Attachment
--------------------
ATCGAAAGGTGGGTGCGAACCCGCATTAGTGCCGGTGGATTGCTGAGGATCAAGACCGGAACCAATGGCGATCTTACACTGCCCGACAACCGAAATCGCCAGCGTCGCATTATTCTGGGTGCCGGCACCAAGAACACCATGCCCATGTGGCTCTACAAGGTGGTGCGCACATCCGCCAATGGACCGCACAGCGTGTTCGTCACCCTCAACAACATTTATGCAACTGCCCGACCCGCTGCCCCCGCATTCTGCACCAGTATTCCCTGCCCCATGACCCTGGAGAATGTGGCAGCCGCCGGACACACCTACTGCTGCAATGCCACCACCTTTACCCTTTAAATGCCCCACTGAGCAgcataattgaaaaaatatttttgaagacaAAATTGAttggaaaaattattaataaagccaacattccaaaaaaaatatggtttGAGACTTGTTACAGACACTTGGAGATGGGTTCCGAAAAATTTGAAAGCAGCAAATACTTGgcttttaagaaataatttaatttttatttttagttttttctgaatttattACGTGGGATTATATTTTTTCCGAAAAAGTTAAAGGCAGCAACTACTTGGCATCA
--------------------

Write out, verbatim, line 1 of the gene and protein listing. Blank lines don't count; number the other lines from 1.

ATCGAAAGGTGGGTGCGAACCCGCATTAGTGCCGGTGGATTGCTGAGGATCAAGACCGGAACCAATGGCGATCTTACACTGCCCGACAACCGAAATCGCCAGCGTCGCATTATTCTGGGTGCCGGCACCAAGAACACCATGCCCATGTGGCTCTACAAGGTGGTGCGCACATCCGCCAATGGACCGCACAGCGTGTTCGTCACCCTCAACAACATTTATGCAACTGCCCGACCCGCTGCCCCCGCATTCTGCACCAGTATTCCCTGCCCCATGACCCTGGAGAATGTGGCAGCCGCCGGACACACCTACTGCTGCAATGCCACCACCTTTACCCTTTAAATGCCCCACTGAGCAgcataattgaaaaaatatttttgaagacaAAATTGAttggaaaaattattaataaagccaacattccaaaaaaaatatggtttGAGACTTGTTACAGACACTTGGAGATGGGTTCCGAAAAATTTGAAAGCAGCAAATACTTGgcttttaagaaataatttaatttttatttttagttttttctgaatttattACGTGGGATTATATTTTTTCCGAAAAAGTTAAAGGCAGCAACTACTTGGCATCA